Perhaps not unsurprisingly, following the combined cases heard in the Employment Appeal Tribunal last November (Bear Scotland Ltd v Fulton) and the previous European Court of Justice ruling in this particular case, the Employment Tribunal has ruled that where a worker works fixed hours but earns variable pay such as commission, this variable pay must be included when calculating holiday pay.
Mr Lock earned 60% of his earnings as commission; however, his holiday pay only took into account his basic salary and not any previously earned commission pay. Mr Lock argued that this was unfair and brought a claim in the Employment Tribunal. The Employment Tribunal asked the European Court of Justice (ECJ) whether the Working Time Regulations 1998 interpreted the European Working Time Directive correctly as to how holiday pay was calculated where a worker worked fixed hours but earned variable pay. Applying its earlier decisions, the ECJ found that holiday pay for Mr Lock should not be based solely on his basic pay, but should take into account the commission he earned prior to going on holiday. Following this decision, the case returned to the Employment Tribunal.
The Employment Tribunal, applying the ECJ’s decision in the context of our domestic legislation, has rewritten part of the Working Time Regulations 1998 which provides for paid holiday. The Tribunal held that where a worker has normal working hours, and they receive commission pay – or a similar payment - then that will be deemed to be part of their remuneration which should be taken into account when calculating holiday pay in respect of the 4 weeks basic European holiday.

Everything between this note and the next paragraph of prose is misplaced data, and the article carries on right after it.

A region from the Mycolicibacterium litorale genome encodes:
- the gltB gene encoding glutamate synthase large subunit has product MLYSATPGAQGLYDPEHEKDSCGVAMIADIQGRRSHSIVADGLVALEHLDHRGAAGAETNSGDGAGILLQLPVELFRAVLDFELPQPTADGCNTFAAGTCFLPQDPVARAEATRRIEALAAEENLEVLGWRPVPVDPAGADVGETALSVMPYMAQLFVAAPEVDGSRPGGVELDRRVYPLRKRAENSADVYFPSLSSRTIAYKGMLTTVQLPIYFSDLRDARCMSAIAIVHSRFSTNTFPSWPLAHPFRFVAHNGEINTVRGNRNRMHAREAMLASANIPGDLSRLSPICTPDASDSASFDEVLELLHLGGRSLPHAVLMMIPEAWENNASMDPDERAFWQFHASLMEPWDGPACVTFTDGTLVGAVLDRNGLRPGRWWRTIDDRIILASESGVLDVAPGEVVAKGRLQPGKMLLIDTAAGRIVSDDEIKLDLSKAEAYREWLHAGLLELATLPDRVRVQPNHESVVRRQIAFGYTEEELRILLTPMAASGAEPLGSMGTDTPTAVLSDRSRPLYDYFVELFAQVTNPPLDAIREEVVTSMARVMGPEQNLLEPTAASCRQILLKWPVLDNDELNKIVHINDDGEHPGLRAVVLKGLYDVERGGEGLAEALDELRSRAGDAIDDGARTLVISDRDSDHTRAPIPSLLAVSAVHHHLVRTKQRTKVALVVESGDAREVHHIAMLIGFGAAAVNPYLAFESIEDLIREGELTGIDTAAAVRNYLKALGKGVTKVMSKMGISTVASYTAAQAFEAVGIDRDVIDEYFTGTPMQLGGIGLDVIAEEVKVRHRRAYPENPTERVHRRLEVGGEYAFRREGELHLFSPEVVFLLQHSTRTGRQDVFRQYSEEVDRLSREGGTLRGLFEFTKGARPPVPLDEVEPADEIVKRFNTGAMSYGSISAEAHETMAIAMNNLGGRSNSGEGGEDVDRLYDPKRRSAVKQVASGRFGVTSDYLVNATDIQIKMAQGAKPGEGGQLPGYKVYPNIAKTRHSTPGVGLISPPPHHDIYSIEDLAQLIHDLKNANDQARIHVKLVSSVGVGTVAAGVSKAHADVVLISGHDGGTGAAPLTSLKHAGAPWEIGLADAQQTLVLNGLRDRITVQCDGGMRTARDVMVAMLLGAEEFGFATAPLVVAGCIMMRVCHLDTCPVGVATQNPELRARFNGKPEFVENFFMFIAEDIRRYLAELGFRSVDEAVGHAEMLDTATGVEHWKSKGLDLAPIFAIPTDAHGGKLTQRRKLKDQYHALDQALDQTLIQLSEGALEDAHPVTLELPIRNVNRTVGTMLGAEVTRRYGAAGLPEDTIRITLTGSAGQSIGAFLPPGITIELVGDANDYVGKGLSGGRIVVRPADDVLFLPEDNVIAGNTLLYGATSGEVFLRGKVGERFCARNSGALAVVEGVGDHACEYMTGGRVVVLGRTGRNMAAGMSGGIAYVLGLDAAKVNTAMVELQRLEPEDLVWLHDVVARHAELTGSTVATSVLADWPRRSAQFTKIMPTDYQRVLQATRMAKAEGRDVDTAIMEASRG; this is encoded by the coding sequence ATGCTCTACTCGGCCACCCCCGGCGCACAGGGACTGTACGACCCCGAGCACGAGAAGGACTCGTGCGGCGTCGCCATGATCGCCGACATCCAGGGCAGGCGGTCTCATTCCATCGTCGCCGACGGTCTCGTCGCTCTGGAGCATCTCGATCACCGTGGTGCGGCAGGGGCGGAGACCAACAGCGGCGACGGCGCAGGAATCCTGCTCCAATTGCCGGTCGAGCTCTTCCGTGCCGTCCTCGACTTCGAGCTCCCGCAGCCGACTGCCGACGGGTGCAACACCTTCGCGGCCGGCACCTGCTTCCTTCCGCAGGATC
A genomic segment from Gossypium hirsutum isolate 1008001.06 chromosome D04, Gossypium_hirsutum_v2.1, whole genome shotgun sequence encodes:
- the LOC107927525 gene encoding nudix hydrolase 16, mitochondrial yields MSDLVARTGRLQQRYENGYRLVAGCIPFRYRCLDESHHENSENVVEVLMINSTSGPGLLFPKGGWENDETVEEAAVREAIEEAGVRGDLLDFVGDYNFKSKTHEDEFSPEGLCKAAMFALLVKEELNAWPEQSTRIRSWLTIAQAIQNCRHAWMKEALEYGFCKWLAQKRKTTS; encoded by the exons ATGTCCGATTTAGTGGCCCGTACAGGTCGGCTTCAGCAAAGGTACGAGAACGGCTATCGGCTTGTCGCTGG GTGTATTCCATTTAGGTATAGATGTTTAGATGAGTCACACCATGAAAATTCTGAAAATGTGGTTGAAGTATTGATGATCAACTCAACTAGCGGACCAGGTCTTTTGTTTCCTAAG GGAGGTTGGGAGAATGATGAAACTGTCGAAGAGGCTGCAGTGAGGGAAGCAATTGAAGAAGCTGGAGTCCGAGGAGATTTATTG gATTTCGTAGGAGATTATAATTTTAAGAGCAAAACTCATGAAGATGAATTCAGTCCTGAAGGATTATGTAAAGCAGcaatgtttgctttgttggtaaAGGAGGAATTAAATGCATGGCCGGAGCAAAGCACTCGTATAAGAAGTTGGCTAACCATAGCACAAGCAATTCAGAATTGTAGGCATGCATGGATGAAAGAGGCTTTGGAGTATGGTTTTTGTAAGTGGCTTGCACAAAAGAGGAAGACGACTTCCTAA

What does it mean for employers?
As with the cases last year concerning holiday pay and non-guaranteed over time (Bear Scotland Ltd v Fulton), this will again require employers to look closely at how they calculate holiday pay where a worker’s pay varies with the amount of work they undertake. This decision will have a huge impact where workers earn large commission payment immediately prior to taking holiday.
Where does this leave employers? Well one judge has described the provisions of the Working Time Regulations 1998 as “complicated” and we tend to agree! This decision will impact on future payments of holiday pay. This decision means that where a worker has normal working hours and earns commission, then the employer will need to take into account that commission when calculating holiday pay.
To discuss how this decision will impact on your business, please contact our Employment Team on 0118 952 7284.
Consistent with our policy when giving comment and advice on a non-specific basis, we cannot assume legal responsibility for the accuracy of any particular statement. In the case of specific problems we recommend that professional advice be sought.